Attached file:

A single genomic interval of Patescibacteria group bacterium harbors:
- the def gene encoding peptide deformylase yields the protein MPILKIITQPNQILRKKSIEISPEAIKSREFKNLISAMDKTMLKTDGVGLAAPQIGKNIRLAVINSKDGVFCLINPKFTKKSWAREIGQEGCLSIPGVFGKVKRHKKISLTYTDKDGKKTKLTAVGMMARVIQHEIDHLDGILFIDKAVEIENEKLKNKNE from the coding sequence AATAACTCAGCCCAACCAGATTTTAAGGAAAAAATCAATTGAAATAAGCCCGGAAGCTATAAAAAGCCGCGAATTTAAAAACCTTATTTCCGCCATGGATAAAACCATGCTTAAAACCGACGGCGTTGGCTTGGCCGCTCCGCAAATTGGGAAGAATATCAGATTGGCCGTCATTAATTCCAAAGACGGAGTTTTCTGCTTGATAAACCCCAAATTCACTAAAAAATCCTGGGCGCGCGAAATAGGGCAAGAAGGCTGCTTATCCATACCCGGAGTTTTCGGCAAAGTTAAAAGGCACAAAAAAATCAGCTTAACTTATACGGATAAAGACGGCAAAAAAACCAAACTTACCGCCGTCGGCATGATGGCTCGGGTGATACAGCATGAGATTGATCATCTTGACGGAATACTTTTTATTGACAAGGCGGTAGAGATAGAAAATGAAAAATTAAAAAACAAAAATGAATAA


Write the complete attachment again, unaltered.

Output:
A single genomic interval of Patescibacteria group bacterium harbors:
- the def gene encoding peptide deformylase yields the protein MPILKIITQPNQILRKKSIEISPEAIKSREFKNLISAMDKTMLKTDGVGLAAPQIGKNIRLAVINSKDGVFCLINPKFTKKSWAREIGQEGCLSIPGVFGKVKRHKKISLTYTDKDGKKTKLTAVGMMARVIQHEIDHLDGILFIDKAVEIENEKLKNKNE from the coding sequence AATAACTCAGCCCAACCAGATTTTAAGGAAAAAATCAATTGAAATAAGCCCGGAAGCTATAAAAAGCCGCGAATTTAAAAACCTTATTTCCGCCATGGATAAAACCATGCTTAAAACCGACGGCGTTGGCTTGGCCGCTCCGCAAATTGGGAAGAATATCAGATTGGCCGTCATTAATTCCAAAGACGGAGTTTTCTGCTTGATAAACCCCAAATTCACTAAAAAATCCTGGGCGCGCGAAATAGGGCAAGAAGGCTGCTTATCCATACCCGGAGTTTTCGGCAAAGTTAAAAGGCACAAAAAAATCAGCTTAACTTATACGGATAAAGACGGCAAAAAAACCAAACTTACCGCCGTCGGCATGATGGCTCGGGTGATACAGCATGAGATTGATCATCTTGACGGAATACTTTTTATTGACAAGGCGGTAGAGATAGAAAATGAAAAATTAAAAAACAAAAATGAATAA